I. O- O. F. hall Lents Saturday even
ing. May 13, beginning at 8 o'clock.
The admission will be 15 cents and
the proceeds will go to help to replen
ish the treasury. There will be a good
selection of talent. Multnomah camp,
W. O. W. team, will give their drill
that won them wide fame at the San
Francisco fair, and Judge W. N. Ga
tens will speak on "Fraternalism." A
supper will be served for the small sum
of 10 cents after the entertainment is
Candidates to Speat. Candidates for
congress and district attorney have
their innings before the Progrensive
Business Men's club at the Oregon
hotel tomorrow noon. Each will be
given three minutes in which to tell
why he believes he should be elected.
Dean E. W. Morton of the commerce
department of the University of Wash
Ington will discuss eoenomlc conditions
in Oregon in a 20-minute address. Pro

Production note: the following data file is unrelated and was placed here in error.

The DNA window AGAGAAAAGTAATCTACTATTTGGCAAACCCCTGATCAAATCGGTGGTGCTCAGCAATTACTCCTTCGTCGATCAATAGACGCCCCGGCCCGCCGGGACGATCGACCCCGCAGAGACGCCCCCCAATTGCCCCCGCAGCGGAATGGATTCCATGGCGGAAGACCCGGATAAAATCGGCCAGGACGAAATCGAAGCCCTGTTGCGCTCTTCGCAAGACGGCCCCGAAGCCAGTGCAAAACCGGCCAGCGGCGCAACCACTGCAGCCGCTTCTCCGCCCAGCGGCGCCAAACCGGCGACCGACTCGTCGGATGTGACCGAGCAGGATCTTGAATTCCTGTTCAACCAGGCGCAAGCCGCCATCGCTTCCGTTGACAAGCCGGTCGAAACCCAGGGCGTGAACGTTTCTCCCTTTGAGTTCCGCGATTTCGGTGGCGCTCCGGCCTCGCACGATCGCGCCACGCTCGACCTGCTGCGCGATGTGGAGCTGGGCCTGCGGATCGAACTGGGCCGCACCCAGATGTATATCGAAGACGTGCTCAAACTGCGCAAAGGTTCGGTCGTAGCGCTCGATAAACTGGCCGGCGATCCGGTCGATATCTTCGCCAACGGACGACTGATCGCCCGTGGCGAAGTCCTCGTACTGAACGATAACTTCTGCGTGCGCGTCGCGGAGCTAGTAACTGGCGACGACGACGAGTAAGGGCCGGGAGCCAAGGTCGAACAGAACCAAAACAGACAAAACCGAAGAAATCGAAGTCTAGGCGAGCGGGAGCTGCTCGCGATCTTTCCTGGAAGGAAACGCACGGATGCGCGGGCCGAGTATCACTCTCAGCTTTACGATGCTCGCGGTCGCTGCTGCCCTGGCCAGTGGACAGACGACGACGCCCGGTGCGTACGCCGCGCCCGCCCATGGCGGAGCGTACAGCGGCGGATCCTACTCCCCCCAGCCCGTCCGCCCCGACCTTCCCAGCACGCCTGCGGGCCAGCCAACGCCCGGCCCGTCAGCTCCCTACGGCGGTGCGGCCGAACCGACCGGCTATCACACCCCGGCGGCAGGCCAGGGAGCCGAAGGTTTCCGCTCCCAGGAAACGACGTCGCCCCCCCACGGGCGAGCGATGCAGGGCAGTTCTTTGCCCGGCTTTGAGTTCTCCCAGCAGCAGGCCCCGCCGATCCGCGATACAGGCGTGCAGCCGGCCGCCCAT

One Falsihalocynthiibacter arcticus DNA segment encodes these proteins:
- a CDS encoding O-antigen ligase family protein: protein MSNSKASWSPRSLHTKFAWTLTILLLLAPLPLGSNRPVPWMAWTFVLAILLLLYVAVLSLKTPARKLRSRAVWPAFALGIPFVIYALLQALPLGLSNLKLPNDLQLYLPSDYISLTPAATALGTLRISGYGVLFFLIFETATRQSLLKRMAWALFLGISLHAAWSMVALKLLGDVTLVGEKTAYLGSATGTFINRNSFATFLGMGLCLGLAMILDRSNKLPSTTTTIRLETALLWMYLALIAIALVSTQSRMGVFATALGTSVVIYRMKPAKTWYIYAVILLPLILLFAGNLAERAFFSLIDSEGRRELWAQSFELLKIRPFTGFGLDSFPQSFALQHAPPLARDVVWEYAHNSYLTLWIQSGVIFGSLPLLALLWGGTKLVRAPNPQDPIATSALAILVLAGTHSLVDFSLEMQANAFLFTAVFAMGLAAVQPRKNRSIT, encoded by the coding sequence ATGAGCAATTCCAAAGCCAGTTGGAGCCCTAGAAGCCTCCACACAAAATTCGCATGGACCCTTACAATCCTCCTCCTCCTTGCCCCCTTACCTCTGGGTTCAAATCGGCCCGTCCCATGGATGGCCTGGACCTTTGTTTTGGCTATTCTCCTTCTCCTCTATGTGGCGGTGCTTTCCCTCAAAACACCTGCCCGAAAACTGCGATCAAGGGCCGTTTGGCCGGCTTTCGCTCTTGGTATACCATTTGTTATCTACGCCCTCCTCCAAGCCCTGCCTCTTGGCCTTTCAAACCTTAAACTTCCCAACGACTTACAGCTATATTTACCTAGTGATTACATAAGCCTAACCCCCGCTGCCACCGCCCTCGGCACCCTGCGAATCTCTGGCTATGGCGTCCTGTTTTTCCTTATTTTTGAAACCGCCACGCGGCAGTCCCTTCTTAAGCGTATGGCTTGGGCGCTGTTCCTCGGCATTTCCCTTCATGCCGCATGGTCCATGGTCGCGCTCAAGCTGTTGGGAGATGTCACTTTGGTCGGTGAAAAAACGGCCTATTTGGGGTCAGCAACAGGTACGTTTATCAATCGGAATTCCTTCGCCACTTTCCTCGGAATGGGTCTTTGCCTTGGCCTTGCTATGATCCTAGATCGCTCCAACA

fessor William G. Harrington will pre
side. George E. McElroy will render a
violin solo.
Came to Oregon In 1851, Rev. David
gregational minister in various cities
of the state. He was 80 years of age
and widely known by many friends in
all parts of the northwest The fu
neral services were held at the Hol-
tnan pariors this afternoon. Rev. Luth
er It. Dyott, pastor of the First Con
gregational church, officiating.
Father Morisaey Honored. Honoring
Very Rev. Father Morissey, C. S. C,
provincial of tho Holy Cross congre
gation in the United States, 50 Port
land priests and alumni of Notre Dame,
of which school Father MOTissey was
rector before being elected to his pres